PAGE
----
Aunt Martha is one of the narrative’s most complex characters, embodying Jacobs’s ambivalence about motherhood and maternal love. She is a second mother to Linda, a positive force in her life, and a paragon of honesty and decency. She is loving and family-oriented, representing an ideal of domestic life and maternal love. She works tirelessly to buy her children’s and grandchildren’s freedom. Her unwavering piety leads her to attribute her enslavement to God’s will and to patiently bear the loss of her children to slave traders. Beneath her gentle veneer, Aunt Martha is a powerful figure with considerable standing in her community. She is the only Black woman in the narrative with her own home. On more than one occasion, she rebukes slave holders who harm her relatives, even telling Dr. Flint to his face that he is going to hell for his treatment of Linda.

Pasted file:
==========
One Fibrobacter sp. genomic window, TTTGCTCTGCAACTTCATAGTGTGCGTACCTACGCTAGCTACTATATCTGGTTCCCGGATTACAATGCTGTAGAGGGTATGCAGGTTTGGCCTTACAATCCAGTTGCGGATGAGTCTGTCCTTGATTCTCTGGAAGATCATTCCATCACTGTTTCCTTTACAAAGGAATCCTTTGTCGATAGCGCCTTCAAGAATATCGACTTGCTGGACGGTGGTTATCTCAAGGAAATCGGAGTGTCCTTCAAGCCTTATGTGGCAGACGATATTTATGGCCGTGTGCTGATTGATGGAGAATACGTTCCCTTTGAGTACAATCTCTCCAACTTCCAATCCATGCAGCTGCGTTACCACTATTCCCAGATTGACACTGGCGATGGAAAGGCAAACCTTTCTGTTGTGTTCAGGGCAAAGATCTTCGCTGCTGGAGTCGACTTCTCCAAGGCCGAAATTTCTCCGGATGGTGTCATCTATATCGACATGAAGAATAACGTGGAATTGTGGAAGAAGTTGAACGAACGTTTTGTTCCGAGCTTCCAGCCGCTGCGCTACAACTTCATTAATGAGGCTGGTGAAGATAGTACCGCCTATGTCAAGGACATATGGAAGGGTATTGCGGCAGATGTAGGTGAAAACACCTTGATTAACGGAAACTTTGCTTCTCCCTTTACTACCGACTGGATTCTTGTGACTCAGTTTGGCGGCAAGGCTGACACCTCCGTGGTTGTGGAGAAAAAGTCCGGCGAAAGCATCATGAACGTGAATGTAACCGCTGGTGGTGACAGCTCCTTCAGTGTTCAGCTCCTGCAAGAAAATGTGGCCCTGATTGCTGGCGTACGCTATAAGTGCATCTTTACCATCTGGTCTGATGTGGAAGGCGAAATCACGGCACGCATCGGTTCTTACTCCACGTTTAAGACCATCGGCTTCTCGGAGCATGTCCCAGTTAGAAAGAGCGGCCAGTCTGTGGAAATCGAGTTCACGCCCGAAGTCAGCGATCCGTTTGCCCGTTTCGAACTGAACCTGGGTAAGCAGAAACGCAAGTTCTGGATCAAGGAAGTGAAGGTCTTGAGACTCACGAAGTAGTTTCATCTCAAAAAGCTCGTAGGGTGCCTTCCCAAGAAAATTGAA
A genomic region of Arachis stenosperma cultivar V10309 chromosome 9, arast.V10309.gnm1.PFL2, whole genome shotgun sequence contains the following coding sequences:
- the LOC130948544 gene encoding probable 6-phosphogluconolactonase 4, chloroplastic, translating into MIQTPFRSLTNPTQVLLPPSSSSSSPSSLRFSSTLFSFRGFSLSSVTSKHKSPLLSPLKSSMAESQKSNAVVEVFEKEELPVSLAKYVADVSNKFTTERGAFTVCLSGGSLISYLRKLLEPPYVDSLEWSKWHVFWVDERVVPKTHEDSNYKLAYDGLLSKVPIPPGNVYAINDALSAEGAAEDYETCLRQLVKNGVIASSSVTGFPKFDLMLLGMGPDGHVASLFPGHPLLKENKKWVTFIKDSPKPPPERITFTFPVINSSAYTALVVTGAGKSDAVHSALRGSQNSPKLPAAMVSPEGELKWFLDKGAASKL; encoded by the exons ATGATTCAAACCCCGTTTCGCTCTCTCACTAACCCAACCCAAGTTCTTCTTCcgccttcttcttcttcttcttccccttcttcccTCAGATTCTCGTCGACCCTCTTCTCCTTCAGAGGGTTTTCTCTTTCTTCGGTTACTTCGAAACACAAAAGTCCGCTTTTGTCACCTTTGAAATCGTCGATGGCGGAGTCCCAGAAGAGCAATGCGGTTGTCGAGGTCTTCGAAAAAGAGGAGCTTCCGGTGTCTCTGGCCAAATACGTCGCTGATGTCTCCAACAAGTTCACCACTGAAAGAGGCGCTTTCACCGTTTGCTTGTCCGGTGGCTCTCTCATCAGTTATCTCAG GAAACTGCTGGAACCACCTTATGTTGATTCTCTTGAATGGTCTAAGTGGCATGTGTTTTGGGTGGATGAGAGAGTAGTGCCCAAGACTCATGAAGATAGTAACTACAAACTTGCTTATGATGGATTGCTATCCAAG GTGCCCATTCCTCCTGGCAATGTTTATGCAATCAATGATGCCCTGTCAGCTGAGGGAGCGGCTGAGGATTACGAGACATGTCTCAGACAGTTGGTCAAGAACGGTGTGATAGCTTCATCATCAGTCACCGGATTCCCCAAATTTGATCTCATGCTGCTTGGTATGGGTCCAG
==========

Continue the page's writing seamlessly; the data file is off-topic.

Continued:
Although she is generally a positive character, there is a less appealing side to Aunt Martha’s domesticity. She prizes home and family first and foremost, loving her children and grandchildren so possessively that she cannot bear the thought of being separated from them. She is essential to Linda’s survival, but at times her maternal power threatens to suffocate her loved ones. She would rather see them in slavery than have them run away from her to freedom. She mourns the successful escape of her son, Benjamin, who has been dreadfully abused by his master. She repeatedly urges Linda not to run away. When Linda hides in Aunt Martha’s attic crawl space, it is as if she has been locked away in a prison of Martha’s creation. In the end, Aunt Martha manages to let Linda go, but only when it is clear that to stay would spell total disaster.